I thought I'd take a handful of iPhone shots while I was in my studio today (the photos of me were taken last week by Alice Bennett). I didn't make much today, much procrastinating was performed instead, but I think it's important to give yourself a bit of room to move. Tomorrow I will research, write and create!
I've recently started my Honours degree in Contemporary Arts. I'm in the midst of writing my project proposal, so ideas are swirling, but at this point I've identified my main subject matter as being a study of the supermarket and I'd like to create a suite of work that illustrates the goings-on of the supermarket - the 'theatre of life' if you will. I've been a 'checkout girl' for 5 years at the same supermarket and I supervise the service area two nights per week. Since I started I've written down observations and now I can't stop doing it. So, why not do an art project about that?
I'm looking forward to working with some of the material I've gathered over the past few years - conversations had with customers, scrawled on the back of receipts, observations of products, staff and the store itself and my collection hundreds of shopping lists. The main themes of my work will revolve around art of the everyday/the quotidian/the theatre of life/the poetics of noticing/the accidentally miraculous with some subtle allusions to consumerism. I hope that makes more sense to you than it does in my head! Ha. I'd like to look at the supermarket in an anthropological, sociological and ethnographic way and create illustrations based on these observations.
My desk! For making things upon. Here is my open notebook - I am gluing in inspiration.
Here is my collection of shopping lists, gathered over the past 5 years (with some help from the door greeter who used to work with me and shared my enthusiasm for collecting them). Found abandoned in baskets, in trolleys, left on or kicked under shelves, discarded onto the floor. I have been known to unashamedly pick one out of the bin if I see it on the top. I think a lot about how the lists are relics of momentary importance, immediately discarded once the lists' items have been collected. The author cares not for the fate of the shopping list once it has been put to use. They are tiny windows into the every day lives of strangers and their individual supermarket rituals.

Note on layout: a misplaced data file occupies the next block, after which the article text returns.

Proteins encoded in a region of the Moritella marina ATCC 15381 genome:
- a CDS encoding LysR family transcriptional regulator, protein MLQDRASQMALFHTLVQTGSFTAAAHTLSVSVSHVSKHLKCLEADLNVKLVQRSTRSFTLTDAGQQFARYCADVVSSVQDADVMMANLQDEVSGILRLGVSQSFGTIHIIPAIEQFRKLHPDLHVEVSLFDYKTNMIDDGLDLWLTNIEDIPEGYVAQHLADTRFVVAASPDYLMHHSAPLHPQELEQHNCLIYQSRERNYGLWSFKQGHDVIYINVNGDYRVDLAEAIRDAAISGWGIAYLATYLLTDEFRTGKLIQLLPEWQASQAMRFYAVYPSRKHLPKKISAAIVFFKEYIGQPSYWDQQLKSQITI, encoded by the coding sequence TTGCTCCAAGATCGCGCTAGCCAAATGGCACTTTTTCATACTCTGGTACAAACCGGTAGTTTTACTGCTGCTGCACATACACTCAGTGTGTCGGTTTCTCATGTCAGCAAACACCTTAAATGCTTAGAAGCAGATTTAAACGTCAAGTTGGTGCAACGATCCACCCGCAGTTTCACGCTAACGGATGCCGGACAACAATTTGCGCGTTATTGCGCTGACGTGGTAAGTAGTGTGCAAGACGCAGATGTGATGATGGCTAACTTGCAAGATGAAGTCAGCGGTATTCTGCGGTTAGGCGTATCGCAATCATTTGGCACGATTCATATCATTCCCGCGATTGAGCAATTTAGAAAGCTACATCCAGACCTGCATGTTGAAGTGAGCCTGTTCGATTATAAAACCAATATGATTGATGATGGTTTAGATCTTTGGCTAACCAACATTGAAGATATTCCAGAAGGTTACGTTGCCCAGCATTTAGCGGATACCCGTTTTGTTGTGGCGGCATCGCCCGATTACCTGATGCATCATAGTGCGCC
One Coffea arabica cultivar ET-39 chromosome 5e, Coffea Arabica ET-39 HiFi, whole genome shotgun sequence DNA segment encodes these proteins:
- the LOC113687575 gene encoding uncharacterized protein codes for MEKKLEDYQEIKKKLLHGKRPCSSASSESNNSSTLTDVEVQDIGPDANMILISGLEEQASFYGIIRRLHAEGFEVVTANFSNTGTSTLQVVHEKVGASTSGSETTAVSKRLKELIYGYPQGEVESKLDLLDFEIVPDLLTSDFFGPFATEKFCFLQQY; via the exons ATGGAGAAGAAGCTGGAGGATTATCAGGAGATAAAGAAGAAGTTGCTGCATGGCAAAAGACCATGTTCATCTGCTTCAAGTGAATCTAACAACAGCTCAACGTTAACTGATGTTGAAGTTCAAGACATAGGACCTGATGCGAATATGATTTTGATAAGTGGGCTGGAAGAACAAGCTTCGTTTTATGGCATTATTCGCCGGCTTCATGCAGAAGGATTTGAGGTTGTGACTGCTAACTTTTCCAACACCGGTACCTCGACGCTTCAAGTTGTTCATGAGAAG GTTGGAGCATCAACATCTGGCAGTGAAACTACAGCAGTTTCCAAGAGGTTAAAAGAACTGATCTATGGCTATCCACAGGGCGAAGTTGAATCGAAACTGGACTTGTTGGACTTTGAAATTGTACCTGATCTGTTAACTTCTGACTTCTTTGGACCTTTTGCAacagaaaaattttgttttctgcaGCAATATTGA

I'm not sure that I'll do anything in particular with the shopping lists, rather just have them displayed en masse. I did a project a few years ago illustrating the lists via woodcuts, but I don't think I need to mediate people's interactions with them - I think they speak for themselves. They contain beautiful nuances - handwriting (large and messy, tiny and neat, scrawled in haste, written carefully in script, etc.), paper choice (post-it note, back of an envelope, scrap paper, lined notebook pages torn from book, etc.), crossings out (violent scratches through words, ticks next to items), scrunching or ripping up (I've pieced a few back together), creative misspellings (and sometimes correcting of misspellings), question marks (perhaps asking "Can I afford this item?" or "Do I need this item?" or "Will the store have this item?"), collections of items (for a specific recipe, for a particular family member, from particular shops, written in chronological order of the aisles one goes up and down through the store, etc), groupings of needs vs wants (Eggs, milk and bread vs chocolate, biscuits and ice cream). The authors of the lists unwittingly convey details about themselves. They invoke you ask questions about the authors.
Back in the 3rd year of my degree, my studio also contained this arm chair and friends would pass by and come and sit in it. My friend Brenda used it to breastfeed her daughter, other friends would bring in their takeaway coffees and chat and sometimes C would bring in baby Theo and we'd sit him there. I like that it invited people in - it was a happy distraction. The blanket and crocheted cushion were thrifted and the ice cream truck pillow was a gift from Megan when Theo was born.
I also have a cute little locker with a kettle, cups and a container (somewhat) full of biscuits. I've been drinking lots of Rooibos tea and eating Pfeffernusse.
Some of my favourite art books. My eyes are always peeled for more beautiful art books. Do you have any recommendations?
It's all in the details.
Some of my materials. I like most to use gouache paint and a tiny brush, a HB pencil and an eraser and lovely Pentel 'Touch' pens I get from Officeworks which are good for lettering.
Some miscellany. A bills and letters sorter just for fun. Beautiful old playing card designs. One of Theo's drawings. Some photos. A painting I began and didn't finish.
I'm sure this space will be ever evolving once I get my head into gear and begin making work! Onto that!